Michigan had out-gained Wisconsin 200 yards to 170 yards prior to Peters’ injury, but gave up 155 yards in the final 20 minutes of the game. Michigan was held to just 58 yards rushing but passed for 176. Peters went 9-of-18 for 157 yards. Evans gained 25 yards on 11 carries, while a hobbled Higdon had 20 yards on seven carries. Peoples-Jones had four catches for 64 yards.

Now 8-3 overall and 5-3 in the Big Ten, Michigan hosts Ohio State (9-2, 7-1) in the regular season finale next Saturday at noon. Ohio State clinched a spot in the Big Ten championship game against Wisconsin with a win over Illinois on Saturday, and although they don’t have anything to play for conference-wise, they’re still hoping for a spot in the College Football Playoff if they can take care of business against Michigan and then Wisconsin in Indianapolis.

Game Ball – Offense

Donovan Peoples-Jones (4 receptions for 64 yards)
This one wasn’t obvious as Michigan didn’t do much on offense, but it was arguably Peoples-Jones’ best game of the season as a receiver. He proved he can be a deep threat with a 48-yard reception in the second quarter and led the Wolverines with four receptions. He also made a nice catch on the touchdown that was ruled incomplete, outjumping a Wisconsin defender on a fade route.

Week 1 – Quinn Nordin (4-of-6 field goals, 2-of-3 from 50-plus)
Week 2 — Ty Isaac (20 carries for 133 yards, 6.7 yards per carry)
Week 3 — Donovan Peoples-Jones (2 receptions for 52 yards, 2 punt returns for 104 yards and 1 touchdown)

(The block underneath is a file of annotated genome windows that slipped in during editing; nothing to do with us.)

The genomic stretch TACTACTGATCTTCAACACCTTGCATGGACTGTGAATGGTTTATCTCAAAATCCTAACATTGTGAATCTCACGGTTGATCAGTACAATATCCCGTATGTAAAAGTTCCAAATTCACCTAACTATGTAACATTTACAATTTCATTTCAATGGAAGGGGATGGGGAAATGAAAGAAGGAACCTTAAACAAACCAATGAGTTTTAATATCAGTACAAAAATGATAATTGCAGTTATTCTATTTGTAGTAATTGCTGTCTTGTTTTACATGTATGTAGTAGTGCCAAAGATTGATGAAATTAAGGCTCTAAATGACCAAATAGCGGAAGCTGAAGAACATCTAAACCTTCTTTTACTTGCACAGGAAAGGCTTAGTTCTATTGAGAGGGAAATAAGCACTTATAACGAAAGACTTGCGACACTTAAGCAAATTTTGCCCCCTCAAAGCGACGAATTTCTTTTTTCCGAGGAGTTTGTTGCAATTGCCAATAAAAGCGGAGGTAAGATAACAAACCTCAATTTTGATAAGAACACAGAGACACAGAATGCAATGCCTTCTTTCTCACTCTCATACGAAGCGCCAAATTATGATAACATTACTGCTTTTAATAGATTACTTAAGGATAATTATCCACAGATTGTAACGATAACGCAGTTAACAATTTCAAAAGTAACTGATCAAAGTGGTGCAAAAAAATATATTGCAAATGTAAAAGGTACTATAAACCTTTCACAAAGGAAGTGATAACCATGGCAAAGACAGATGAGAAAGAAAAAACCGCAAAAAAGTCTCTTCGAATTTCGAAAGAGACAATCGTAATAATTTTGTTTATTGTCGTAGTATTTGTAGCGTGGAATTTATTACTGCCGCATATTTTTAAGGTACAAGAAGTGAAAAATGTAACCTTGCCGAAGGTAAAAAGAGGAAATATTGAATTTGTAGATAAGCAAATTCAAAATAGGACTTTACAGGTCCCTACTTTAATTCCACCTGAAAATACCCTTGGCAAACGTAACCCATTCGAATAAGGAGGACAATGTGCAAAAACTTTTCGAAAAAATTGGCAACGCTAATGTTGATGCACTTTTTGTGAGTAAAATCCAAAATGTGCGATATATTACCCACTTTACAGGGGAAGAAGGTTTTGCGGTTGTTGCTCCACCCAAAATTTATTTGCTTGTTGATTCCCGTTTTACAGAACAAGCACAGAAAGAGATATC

Week 4 — John O’Korn (18-of-26 for 270 yards, 1 touchdown, 1 interception, 5 rushes for 12 yards)
Week 5 — Karan Higdon (12 carries for 65 yards, 5.4 yards per carry, 2 receptions for 33 yards)
Week 6 — Karan Higdon (25 carries for 200 yards, 3 touchdowns, 8.0 yards per carry)
Week 7 — None
Week 8 — Brandon Peters (10-of-14 for 124 yards and 1 touchdown)
Week 9 — Karan Higdon (16 carries for 200 yards and 2 touchdowns) & Chris Evans (18 carries for 193 yards and 2 touchdowns)
Week 10 — Chris Evans (15 carries for 80 yards and 2 touchdowns, 2 receptions for 29 yards)

Game Ball – Defense

Khaleke Hudson (9 tackles — 3 solo — 1.5 tackles for loss, 1.5 sacks, 1 pass breakup, 1 quarterback hurry)
It wasn’t quite the performance he put on against Minnesota two weeks ago, but Hudson made an impression in Wisconsin’s backfield on Saturday, recording another 1.5 sacks and 1.5 tackles for loss, adding to his Big Ten lead in both categories. He finished the day with a team-leading nine tackles and also added a pass breakup and a quarterback hurry. It was his third game ball in the past five weeks. Hudson has now put up very similar defensive numbers to those Jabrill Peppers put up a year ago. Hudson has recorded 68 tackles, 16 tackles for loss, seven sacks, two interceptions, six pass breakups, four quarterback hurries, and two forced fumbles. Peppers recorded 72 tackles, 16 tackles for loss, four sacks, one interception, eight quarterback hurries, and one forced fumble in 2016.

Week 1 – Devin Bush (7 tackles, 5 solo, 3 tackles for loss, 2 sacks)
Week 2 – Tyree Kinnel (9 tackles, 8 solo, 1 tackle for loss, 1 sack, 1 interception return for touchdown)
Week 3 – Chase Winovich (9 tackles – 3 solo – 2 tackles for loss, 1.5 sacks, 1 quarterback hurry)
Week 4 — Chase Winovich (6 tackles — all solo — 4 tackles for loss, 3 sacks
Week 5 — Maurice Hurst (8 tackles — 6 solo — 2.5 tackles for loss)
Week 6 — Rashan Gary (7 tackles — 3 solo — 2.5 tackles for loss, 1 sack, 2 quarterback hurries)
Week 7 — Khaleke Hudson (4 tackles — 4 solo — 1 tackle for loss, 1 quarterback hurry, 1 pass breakup)
Week 8 — Maurice Hurst (8 tacles — 2 solo — 2 tackles for loss, 1 sack)
Week 9 — Khaleke Hudson (13 tackles — 11 solo — 7.5 tackles for loss, 2 sacks, 1 forced fumble)
Week 10 — 4 tackles — 3 solo — 1 pass breakup, 1 interception returned 80 yards)